Boston Ballet seriously want to impress London. Their 50th anniversary celebrations begin at home in the autumn, but it’s this return to England after 30 years that marks the official start of the party, and artistic director Mikko Nissinen has put together two serious, strong programmes for the capital’s ballet connoisseurs at the London Coliseum. Programme A was all about classics: two pieces by Balanchine, Nijinsky’s Afternoon of a Faun, and Plan to B by Jorma Elo, the exciting Resident Choreographer whose works Boston Ballet perform better than anyone else. Programme B, on Friday, was the contemporary showcase, taking three works from (effectively) the 1990s, and showing us what this largely youthful company could do with them.

William Forsythe’s 1991 The Second Detail opened the evening with a bang – and not just those in the percussively synthetic score by Thom Willems. Forsythe’s choreography is updated neo-classical – you get the feeling this is what would have happened if George Balanchine had been 30 years younger and had spent a lot of time in the 80s taking speed and listening to concept electro. It’s explosive and sassy: hips are thrown out all over the place, dancers don’t walk but swagger like Western sheriffs, and at a couple of points the choreography abandons ballet altogether for a few seconds of, essentially, funk. Costumes are post-80s high-necked blue bodytards by Issey Miyake, and the set includes a little white sign reading THE, which seems to serve only one moment, but it’s a good one (at the end). The dancers of Boston Ballet threw themselves into it, and sizzled; tiny Misa Kuranaga was a particular delight. I’m not sure what Kathleen Breen Combes’ white-sheeted role was meant to be, but her slightly dangerous, intense air was mesmerising. This was 22 minutes of visceral, thrillingly enjoyable dance; what a way to start!

Polyphonia shows neo-classical in a different mood – the restrained, elegant work of Christopher Wheeldon for New York City Ballet in 2001. Four couples from the top end of the company display their technical mastery in a conventional structure (everyone/one couple/another couple/a solo... etc., finishing with everyone again), made slightly more interesting by György Ligeti’s piano score. The problem with Polyphonia, I’ve noted before, is that it’s a bit lacking in Wheeldon’s usual sparkle. Credit to him for keeping away from the fluttering gold leaves that are a bit of a trademark, but the plain dark purple leotards and mostly serious score are matched by choreography that, while impressive, doesn’t really help the dancers to charm the audience; that upside-down scissors exit manoeuvre notwithstanding. Honourable exceptions in this regard were Adiarys Almeida and Jeffrey Cirio, whose upbeat waltz section was executed with winning verve, and big smiles. Otherwise, this pretty but cold work left me, well, pretty cold.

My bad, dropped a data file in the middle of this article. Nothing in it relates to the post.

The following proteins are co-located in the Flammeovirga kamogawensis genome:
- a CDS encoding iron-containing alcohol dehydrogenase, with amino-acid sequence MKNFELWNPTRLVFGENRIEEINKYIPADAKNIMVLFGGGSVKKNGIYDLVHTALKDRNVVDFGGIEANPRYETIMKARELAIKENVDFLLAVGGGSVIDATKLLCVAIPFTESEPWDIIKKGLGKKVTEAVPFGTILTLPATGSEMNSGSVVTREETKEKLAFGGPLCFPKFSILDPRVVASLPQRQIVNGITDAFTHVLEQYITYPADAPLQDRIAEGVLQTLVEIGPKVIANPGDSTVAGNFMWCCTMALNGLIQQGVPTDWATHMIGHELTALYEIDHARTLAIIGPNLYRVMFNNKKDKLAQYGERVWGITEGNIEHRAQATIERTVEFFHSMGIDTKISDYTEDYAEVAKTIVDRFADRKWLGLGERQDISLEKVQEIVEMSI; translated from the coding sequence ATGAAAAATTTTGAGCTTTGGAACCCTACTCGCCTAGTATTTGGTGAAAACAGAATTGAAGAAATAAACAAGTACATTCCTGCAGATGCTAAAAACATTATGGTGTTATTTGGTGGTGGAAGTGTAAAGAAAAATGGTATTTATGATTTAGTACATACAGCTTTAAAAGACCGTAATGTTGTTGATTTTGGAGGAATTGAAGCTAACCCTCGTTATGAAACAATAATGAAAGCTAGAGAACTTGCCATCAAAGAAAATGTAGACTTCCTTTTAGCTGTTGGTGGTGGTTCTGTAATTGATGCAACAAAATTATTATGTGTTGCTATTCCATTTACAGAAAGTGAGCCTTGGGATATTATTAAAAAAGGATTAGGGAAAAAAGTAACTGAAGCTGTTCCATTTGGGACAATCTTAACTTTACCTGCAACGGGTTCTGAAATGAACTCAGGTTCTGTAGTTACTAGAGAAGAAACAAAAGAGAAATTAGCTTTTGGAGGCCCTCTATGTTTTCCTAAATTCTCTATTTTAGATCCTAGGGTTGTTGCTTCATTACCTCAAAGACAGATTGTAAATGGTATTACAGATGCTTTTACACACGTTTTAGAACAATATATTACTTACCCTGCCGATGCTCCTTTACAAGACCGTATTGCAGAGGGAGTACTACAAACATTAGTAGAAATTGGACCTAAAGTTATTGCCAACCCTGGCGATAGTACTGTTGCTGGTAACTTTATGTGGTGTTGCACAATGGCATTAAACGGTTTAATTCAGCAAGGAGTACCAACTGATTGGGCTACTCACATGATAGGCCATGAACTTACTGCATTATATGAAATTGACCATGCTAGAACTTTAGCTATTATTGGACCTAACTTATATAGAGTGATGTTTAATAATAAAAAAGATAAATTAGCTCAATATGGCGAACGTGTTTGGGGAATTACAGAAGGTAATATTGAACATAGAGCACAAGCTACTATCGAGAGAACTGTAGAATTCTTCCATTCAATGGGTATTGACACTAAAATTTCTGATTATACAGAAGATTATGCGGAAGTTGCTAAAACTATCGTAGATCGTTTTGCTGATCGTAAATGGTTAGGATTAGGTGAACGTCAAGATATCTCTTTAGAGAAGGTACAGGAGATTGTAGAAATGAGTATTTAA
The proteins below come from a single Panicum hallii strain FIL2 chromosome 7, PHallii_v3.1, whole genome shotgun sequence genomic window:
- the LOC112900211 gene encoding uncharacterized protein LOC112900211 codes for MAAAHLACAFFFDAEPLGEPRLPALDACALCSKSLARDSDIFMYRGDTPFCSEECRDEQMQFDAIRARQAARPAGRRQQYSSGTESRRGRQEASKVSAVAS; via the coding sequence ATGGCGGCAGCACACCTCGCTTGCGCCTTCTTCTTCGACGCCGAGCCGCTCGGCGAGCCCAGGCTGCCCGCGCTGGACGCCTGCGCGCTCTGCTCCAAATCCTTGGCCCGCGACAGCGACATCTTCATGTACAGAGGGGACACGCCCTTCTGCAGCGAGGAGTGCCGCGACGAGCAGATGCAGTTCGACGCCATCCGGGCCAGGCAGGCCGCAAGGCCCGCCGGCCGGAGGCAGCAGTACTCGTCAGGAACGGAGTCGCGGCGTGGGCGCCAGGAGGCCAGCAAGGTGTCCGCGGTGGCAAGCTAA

No-one could be left cold by Czech choreographer Jiri Kylian’s 1995 Bella Figura, not least because for much of the second half it features two large flaming cauldrons on stage. Kylian’s passionate, contemporary choreographic language is matched by unashamedly intense music and design: billowing red skirts and black curtains which contrast with the pale, smooth forms of the dancers’ nearly-naked bodies, lighting full of warmth and shadow, the aforementioned cauldrons, and a haunting, meditative Italian Baroque score that includes Pergolesi’s Stabat Mater. The music really makes the piece, actually – the sections danced in silence are, perhaps deliberately, disorienting – so it would have been nice to have it performed live. The dancing is hypnotic, so much so that it’s hard afterwards to pick out individual aspects of it; I can only say that it was gorgeous, as if one was watching a silent Greek tragedy from a candlelit bath.

Boston Ballet are clearly a serious, ambitious company with high standards of both technique and artistry, and this triple bill of contemporary classics was for me at least a welcome contrast to the wash of 19th-century story ballets on in London this summer. Thank you to the Americans for showing the work of still-living choreographers and reminding us how exciting ballet is at the moment!